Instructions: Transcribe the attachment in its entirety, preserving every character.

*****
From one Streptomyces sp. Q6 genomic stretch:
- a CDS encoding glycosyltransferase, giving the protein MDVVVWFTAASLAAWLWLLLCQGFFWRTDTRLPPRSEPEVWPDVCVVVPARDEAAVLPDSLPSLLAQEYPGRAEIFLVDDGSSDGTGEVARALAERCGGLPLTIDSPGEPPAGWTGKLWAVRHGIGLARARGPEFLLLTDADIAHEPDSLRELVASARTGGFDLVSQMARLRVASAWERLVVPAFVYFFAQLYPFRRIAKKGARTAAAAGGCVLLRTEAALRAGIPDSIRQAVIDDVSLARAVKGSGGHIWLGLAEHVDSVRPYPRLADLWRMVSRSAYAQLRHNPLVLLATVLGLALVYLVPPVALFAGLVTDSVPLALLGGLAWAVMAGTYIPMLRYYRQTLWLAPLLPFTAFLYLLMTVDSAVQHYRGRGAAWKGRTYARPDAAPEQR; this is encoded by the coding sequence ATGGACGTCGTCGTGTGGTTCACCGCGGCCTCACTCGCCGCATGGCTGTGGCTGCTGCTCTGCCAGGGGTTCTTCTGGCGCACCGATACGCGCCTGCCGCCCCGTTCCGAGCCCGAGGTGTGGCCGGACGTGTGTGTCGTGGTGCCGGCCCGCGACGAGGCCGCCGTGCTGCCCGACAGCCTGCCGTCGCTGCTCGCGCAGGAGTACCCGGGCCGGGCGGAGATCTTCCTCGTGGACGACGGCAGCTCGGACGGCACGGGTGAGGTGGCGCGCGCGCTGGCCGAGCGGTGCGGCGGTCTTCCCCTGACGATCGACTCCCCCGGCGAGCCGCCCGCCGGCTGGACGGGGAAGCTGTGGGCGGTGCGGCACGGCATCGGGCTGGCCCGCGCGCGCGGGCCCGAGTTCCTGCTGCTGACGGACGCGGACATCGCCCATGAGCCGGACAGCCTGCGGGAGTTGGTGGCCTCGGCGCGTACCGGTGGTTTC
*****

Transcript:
From one Streptomyces sp. Q6 genomic stretch:
- a CDS encoding glycosyltransferase, giving the protein MDVVVWFTAASLAAWLWLLLCQGFFWRTDTRLPPRSEPEVWPDVCVVVPARDEAAVLPDSLPSLLAQEYPGRAEIFLVDDGSSDGTGEVARALAERCGGLPLTIDSPGEPPAGWTGKLWAVRHGIGLARARGPEFLLLTDADIAHEPDSLRELVASARTGGFDLVSQMARLRVASAWERLVVPAFVYFFAQLYPFRRIAKKGARTAAAAGGCVLLRTEAALRAGIPDSIRQAVIDDVSLARAVKGSGGHIWLGLAEHVDSVRPYPRLADLWRMVSRSAYAQLRHNPLVLLATVLGLALVYLVPPVALFAGLVTDSVPLALLGGLAWAVMAGTYIPMLRYYRQTLWLAPLLPFTAFLYLLMTVDSAVQHYRGRGAAWKGRTYARPDAAPEQR; this is encoded by the coding sequence ATGGACGTCGTCGTGTGGTTCACCGCGGCCTCACTCGCCGCATGGCTGTGGCTGCTGCTCTGCCAGGGGTTCTTCTGGCGCACCGATACGCGCCTGCCGCCCCGTTCCGAGCCCGAGGTGTGGCCGGACGTGTGTGTCGTGGTGCCGGCCCGCGACGAGGCCGCCGTGCTGCCCGACAGCCTGCCGTCGCTGCTCGCGCAGGAGTACCCGGGCCGGGCGGAGATCTTCCTCGTGGACGACGGCAGCTCGGACGGCACGGGTGAGGTGGCGCGCGCGCTGGCCGAGCGGTGCGGCGGTCTTCCCCTGACGATCGACTCCCCCGGCGAGCCGCCCGCCGGCTGGACGGGGAAGCTGTGGGCGGTGCGGCACGGCATCGGGCTGGCCCGCGCGCGCGGGCCCGAGTTCCTGCTGCTGACGGACGCGGACATCGCCCATGAGCCGGACAGCCTGCGGGAGTTGGTGGCCTCGGCGCGTACCGGTGGTTTC